Mayor G.T. Bynum is having the time of his life, and why not? By his telling, the city is in the midst of a wave of transformation from a mid-size metropolis that once squabbled with its neighbors over outlet malls to a player on the global stage.

“Part of being globally competitive is a shift in our mindset — that we recognize our competitors around the world, but also our collaborators here at home,” the mayor said during Thursday’s State of the City address.

Bynum outlined what his administration has focused on to become globally competitive: creating equal opportunities for all Tulsans, improving public safety and developing the “built environment.”

“Right now, on this day, in this era, we are building the city we want for us and for those who come after us,” he said.

With $300 million in downtown projects scheduled to begin construction in the next 12 months, the city’s core “continues to grow at an unprecedented pace,” Bynum said.

The mayor highlighted other numbers he said speak to the city’s resurgence, noting a 30 percent decrease in homicides over last year and a recent study by the U.S. Treasury’s Office of the Comptroller of the Currency that found Tulsa’s job growth has outpaced not only the state’s but the country’s.

“In 2018, we landed the two largest new employers to ever come to Tulsa in the entire history of our city,” he said, referring to the Amazon distribution center, and Greenheck, a ventilation system manufacturer.

In 2019, infrastructure, education and development will be the city’s priorities.

Speaking at the Cox Business Center, Bynum said he and the City Council will work to put together an estimated $500 million renewal of the Improve Our Tulsa capital improvements package.

Don’t expect any pretty projects. The funding will go primarily to improve city streets and fix and replace aging and defective infrastructure, including police cars, fire trucks and park buildings, Bynum said.

“This is the city’s basic infrastructure program,” he said.

Although the city has made major strides in improving its roads, Bynum said, “the reality is that our streets are still a long way from something we can be proud of.”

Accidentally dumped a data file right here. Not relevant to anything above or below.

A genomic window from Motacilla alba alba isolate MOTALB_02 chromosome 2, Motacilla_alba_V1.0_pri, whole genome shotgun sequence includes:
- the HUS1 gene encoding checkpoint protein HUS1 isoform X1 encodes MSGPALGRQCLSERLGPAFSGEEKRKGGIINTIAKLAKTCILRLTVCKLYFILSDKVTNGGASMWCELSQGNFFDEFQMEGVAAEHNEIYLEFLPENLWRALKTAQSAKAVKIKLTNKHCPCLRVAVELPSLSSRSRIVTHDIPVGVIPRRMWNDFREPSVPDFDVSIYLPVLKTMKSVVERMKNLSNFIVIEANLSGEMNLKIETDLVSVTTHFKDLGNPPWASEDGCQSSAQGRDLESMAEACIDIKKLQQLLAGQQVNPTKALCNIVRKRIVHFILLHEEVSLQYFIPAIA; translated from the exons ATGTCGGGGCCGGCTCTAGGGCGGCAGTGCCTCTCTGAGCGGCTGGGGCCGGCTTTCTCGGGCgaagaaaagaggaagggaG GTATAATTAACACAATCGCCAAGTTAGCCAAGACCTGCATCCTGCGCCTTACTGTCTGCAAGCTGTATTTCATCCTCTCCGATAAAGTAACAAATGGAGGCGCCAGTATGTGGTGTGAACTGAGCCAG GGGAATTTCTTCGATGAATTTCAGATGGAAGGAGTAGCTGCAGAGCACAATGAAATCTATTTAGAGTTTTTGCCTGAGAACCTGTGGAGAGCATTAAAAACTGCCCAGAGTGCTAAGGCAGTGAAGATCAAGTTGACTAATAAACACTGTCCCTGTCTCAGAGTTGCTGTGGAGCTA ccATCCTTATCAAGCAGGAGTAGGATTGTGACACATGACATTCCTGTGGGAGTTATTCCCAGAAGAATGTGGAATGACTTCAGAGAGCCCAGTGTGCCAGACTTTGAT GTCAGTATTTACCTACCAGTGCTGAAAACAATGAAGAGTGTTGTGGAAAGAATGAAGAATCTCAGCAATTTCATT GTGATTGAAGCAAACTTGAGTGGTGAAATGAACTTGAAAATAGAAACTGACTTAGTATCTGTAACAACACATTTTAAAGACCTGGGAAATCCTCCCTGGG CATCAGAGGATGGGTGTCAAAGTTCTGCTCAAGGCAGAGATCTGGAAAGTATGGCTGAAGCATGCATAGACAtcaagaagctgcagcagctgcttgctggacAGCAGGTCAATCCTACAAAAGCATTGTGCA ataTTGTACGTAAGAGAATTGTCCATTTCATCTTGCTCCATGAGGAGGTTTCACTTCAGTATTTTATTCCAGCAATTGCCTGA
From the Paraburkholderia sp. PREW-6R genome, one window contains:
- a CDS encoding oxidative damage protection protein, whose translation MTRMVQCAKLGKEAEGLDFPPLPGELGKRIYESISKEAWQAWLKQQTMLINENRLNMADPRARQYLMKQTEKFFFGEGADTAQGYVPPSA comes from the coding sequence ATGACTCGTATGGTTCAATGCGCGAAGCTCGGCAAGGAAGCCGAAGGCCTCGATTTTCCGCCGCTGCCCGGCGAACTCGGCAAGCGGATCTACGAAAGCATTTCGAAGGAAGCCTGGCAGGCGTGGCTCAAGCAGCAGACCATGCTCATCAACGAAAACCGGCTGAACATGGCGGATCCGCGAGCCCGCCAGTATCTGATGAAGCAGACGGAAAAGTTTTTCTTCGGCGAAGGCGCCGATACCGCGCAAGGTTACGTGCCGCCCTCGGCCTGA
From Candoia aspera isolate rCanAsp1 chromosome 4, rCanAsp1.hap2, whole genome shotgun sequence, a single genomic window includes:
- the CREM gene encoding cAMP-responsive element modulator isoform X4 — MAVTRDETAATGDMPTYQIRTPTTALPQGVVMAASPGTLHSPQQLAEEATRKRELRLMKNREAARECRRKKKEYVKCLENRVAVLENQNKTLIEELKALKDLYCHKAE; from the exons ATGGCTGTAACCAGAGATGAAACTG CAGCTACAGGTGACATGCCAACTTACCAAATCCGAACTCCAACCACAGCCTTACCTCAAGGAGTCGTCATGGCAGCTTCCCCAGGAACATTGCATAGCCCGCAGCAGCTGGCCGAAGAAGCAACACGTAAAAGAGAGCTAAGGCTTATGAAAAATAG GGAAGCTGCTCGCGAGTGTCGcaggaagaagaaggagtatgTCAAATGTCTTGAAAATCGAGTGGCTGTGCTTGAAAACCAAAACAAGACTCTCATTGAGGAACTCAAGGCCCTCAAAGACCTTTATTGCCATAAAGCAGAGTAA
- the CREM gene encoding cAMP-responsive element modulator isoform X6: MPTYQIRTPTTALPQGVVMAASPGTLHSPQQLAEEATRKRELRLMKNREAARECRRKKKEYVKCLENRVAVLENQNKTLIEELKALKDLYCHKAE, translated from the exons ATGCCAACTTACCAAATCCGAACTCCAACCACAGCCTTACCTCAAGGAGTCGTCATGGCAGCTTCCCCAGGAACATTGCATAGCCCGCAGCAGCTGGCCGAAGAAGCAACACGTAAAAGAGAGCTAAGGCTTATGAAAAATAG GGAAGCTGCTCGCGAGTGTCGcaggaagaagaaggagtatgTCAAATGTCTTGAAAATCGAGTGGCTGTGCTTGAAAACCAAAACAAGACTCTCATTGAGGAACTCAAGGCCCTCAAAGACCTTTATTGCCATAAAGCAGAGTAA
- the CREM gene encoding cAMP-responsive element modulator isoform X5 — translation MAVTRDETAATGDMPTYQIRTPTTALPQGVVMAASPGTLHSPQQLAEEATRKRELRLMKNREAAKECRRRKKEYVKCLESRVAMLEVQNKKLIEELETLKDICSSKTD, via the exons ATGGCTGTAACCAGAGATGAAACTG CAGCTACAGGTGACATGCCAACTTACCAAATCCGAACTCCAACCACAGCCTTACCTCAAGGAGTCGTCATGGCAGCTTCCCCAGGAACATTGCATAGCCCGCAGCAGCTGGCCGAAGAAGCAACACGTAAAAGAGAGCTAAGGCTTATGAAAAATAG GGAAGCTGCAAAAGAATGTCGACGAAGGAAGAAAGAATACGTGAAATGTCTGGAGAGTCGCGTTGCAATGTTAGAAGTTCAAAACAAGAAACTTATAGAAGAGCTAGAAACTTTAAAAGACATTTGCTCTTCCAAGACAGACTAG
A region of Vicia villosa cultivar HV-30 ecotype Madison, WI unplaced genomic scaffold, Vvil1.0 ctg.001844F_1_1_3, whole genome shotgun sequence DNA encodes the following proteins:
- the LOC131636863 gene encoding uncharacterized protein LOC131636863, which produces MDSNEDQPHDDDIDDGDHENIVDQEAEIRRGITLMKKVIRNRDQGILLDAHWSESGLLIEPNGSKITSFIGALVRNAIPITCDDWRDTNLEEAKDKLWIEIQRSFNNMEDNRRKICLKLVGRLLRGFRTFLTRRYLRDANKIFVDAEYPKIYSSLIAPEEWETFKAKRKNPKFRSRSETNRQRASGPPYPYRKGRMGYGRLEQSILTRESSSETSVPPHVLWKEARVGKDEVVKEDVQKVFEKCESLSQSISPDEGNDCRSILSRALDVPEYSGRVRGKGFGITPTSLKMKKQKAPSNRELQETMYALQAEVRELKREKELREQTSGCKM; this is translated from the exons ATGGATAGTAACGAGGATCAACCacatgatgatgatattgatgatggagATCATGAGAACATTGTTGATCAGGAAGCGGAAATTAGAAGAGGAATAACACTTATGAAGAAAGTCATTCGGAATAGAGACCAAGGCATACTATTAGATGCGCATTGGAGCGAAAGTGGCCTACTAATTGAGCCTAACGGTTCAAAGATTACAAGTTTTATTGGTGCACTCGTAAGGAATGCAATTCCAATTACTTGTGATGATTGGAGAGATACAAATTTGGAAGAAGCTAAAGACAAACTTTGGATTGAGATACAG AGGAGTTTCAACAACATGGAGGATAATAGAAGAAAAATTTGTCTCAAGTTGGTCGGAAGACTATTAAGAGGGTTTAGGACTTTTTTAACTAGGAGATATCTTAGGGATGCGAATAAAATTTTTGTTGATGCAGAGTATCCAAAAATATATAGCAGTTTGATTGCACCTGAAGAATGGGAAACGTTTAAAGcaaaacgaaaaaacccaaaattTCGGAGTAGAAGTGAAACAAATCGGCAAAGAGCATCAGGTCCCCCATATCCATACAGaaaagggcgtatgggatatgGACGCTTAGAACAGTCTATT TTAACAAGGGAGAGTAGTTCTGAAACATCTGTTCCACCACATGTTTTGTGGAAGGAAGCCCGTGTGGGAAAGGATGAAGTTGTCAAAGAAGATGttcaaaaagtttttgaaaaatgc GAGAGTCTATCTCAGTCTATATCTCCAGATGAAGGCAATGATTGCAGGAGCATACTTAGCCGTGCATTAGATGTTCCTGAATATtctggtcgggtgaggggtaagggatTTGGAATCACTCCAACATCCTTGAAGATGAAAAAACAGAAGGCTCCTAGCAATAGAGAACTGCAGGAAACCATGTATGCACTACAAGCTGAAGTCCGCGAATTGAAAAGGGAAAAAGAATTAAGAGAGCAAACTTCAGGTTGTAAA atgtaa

The mayor’s second initiative is to have a communitywide discussion to come up with a plan for how Tulsans can improve their education system, from kindergarten through college, rather than wait for someone else to come up with a solution.

Local education leaders, area elected officials and Tulsa residents will be invited to be part of the dialogue.

“We must find a way to put ourselves in a position to act and to establish the best educational system that we can,” Bynum said.

For his third initiative, Bynum will attempt to tackle one of the city’s longest-festering but less known problems: long waits for building plans to be reviewed and construction permits issued.

Currently, the mayor said, initial plan reviews take an average of five weeks. That number will be reduced to five days by adding five plan reviewers, making available self-certification and third-party plan review programs, and modernizing internal permitting processes, Bynum said.

“Understaffing in this space means longer wait times for those who are trying to invest in our city,” he said.

Bynum, 41, was elected in 2016, running a campaign that focused on uniting the city and eschewed partisan politics. It’s an approach he has pursued ever since, drawing national attention for his nonpartisan leadership.

And so, that is how he ended his speech Thursday, reminding the audience that Tulsa’s success is the result of people pulling together across party lines.

“In Tulsa, people still matter more than partisanship,” Bynum said.

Kevin Canfield


Twitter: @aWorldofKC

Staff Writer

Kevin Canfield has covered local government in Tulsa for nearly two decades. He also has reported on downtown development, zoning and community planning.

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